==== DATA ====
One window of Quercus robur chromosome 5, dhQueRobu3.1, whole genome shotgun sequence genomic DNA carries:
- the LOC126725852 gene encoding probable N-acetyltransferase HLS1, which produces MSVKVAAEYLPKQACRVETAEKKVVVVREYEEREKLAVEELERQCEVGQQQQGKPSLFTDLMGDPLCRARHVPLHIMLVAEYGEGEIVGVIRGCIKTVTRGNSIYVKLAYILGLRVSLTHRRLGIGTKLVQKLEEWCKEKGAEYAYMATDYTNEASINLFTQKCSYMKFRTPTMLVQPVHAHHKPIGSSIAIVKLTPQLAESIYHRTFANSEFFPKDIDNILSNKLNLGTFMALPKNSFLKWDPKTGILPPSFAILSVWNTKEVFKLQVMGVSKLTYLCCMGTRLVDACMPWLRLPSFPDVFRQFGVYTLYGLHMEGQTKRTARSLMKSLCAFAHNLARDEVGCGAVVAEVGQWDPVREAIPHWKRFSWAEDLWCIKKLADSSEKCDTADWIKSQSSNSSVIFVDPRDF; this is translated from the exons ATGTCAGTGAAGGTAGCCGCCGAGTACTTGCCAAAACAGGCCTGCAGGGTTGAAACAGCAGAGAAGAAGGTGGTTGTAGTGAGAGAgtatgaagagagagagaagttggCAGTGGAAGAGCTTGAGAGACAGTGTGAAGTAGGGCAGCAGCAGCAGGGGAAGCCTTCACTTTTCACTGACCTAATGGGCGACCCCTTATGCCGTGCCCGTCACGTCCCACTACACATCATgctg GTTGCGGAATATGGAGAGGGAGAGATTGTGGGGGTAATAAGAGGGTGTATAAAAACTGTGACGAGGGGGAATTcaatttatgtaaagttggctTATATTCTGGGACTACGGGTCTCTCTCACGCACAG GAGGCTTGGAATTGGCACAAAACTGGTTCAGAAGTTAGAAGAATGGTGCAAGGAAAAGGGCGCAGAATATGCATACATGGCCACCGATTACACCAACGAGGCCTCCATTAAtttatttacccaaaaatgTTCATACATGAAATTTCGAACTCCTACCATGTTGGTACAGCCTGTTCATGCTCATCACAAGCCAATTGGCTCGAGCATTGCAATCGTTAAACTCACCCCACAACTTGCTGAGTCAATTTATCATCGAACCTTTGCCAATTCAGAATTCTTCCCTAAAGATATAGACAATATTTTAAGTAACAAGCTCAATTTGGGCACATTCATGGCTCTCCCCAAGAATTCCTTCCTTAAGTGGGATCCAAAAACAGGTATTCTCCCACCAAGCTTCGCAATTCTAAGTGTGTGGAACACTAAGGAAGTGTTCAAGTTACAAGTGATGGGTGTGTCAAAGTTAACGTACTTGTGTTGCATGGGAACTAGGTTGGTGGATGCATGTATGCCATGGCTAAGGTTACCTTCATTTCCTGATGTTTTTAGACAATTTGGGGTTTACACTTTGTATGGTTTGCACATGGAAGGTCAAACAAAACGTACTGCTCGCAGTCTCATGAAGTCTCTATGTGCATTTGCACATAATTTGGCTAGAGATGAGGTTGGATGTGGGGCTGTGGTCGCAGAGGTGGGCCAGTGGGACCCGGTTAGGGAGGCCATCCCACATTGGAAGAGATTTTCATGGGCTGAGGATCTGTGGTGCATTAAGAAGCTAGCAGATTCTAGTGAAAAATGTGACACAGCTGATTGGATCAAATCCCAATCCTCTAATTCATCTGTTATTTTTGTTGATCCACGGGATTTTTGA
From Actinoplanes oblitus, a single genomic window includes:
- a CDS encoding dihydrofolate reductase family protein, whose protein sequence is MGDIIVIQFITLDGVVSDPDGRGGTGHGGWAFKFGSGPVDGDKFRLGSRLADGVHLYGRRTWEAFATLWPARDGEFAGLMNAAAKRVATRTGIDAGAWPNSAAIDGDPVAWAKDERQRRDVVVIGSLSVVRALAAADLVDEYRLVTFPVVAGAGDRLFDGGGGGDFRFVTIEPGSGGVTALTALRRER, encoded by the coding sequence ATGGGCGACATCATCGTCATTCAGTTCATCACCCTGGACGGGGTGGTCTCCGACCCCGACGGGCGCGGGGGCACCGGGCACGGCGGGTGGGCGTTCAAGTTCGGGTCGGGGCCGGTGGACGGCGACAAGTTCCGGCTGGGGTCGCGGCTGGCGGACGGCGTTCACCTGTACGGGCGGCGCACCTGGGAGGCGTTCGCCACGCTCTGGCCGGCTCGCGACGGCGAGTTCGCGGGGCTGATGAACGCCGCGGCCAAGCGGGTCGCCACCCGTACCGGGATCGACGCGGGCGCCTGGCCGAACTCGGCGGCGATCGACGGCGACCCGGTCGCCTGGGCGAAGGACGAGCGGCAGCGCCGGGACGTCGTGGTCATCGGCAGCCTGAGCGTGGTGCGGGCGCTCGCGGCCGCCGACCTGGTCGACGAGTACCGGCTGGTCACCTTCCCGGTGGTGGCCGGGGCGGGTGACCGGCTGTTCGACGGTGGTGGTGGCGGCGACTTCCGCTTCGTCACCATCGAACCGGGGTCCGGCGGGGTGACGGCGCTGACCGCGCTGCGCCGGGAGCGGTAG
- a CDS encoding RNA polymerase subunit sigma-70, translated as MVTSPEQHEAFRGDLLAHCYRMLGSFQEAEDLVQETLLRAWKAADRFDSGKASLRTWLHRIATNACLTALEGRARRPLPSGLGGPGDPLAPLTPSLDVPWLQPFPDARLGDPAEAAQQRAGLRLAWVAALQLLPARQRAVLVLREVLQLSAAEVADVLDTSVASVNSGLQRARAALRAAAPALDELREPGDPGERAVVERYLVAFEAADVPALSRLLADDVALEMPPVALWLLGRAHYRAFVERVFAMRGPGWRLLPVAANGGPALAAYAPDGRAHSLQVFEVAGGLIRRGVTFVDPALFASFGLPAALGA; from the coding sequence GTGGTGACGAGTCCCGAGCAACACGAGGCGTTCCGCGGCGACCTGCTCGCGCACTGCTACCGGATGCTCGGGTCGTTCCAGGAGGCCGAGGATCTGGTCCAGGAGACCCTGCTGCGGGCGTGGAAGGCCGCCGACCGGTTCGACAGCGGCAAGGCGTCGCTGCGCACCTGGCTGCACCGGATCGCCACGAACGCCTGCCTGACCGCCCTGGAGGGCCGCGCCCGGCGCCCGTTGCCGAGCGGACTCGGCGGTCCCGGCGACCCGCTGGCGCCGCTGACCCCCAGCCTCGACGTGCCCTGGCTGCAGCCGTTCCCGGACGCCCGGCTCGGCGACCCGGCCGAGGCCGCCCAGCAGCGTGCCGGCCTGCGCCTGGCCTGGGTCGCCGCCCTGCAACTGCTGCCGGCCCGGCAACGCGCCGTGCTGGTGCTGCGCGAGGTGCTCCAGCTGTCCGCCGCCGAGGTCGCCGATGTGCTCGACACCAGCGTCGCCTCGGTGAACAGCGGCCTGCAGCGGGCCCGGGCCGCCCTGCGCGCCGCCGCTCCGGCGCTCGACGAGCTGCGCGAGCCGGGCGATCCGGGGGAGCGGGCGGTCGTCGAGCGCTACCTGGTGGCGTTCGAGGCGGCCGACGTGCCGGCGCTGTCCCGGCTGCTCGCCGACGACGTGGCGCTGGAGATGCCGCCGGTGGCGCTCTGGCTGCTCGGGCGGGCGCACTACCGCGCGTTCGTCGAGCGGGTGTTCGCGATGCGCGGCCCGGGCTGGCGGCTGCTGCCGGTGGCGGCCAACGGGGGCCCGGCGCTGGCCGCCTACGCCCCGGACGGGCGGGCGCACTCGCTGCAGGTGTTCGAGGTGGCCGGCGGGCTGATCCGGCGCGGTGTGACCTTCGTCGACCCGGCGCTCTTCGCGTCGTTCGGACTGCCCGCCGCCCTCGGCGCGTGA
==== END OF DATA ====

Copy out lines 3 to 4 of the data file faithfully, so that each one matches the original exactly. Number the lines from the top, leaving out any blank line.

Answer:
From Actinoplanes oblitus, a single genomic window includes:
- a CDS encoding dihydrofolate reductase family protein, whose protein sequence is MGDIIVIQFITLDGVVSDPDGRGGTGHGGWAFKFGSGPVDGDKFRLGSRLADGVHLYGRRTWEAFATLWPARDGEFAGLMNAAAKRVATRTGIDAGAWPNSAAIDGDPVAWAKDERQRRDVVVIGSLSVVRALAAADLVDEYRLVTFPVVAGAGDRLFDGGGGGDFRFVTIEPGSGGVTALTALRRER, encoded by the coding sequence ATGGGCGACATCATCGTCATTCAGTTCATCACCCTGGACGGGGTGGTCTCCGACCCCGACGGGCGCGGGGGCACCGGGCACGGCGGGTGGGCGTTCAAGTTCGGGTCGGGGCCGGTGGACGGCGACAAGTTCCGGCTGGGGTCGCGGCTGGCGGACGGCGTTCACCTGTACGGGCGGCGCACCTGGGAGGCGTTCGCCACGCTCTGGCCGGCTCGCGACGGCGAGTTCGCGGGGCTGATGAACGCCGCGGCCAAGCGGGTCGCCACCCGTACCGGGATCGACGCGGGCGCCTGGCCGAACTCGGCGGCGATCGACGGCGACCCGGTCGCCTGGGCGAAGGACGAGCGGCAGCGCCGGGACGTCGTGGTCATCGGCAGCCTGAGCGTGGTGCGGGCGCTCGCGGCCGCCGACCTGGTCGACGAGTACCGGCTGGTCACCTTCCCGGTGGTGGCCGGGGCGGGTGACCGGCTGTTCGACGGTGGTGGTGGCGGCGACTTCCGCTTCGTCACCATCGAACCGGGGTCCGGCGGGGTGACGGCGCTGACCGCGCTGCGCCGGGAGCGGTAG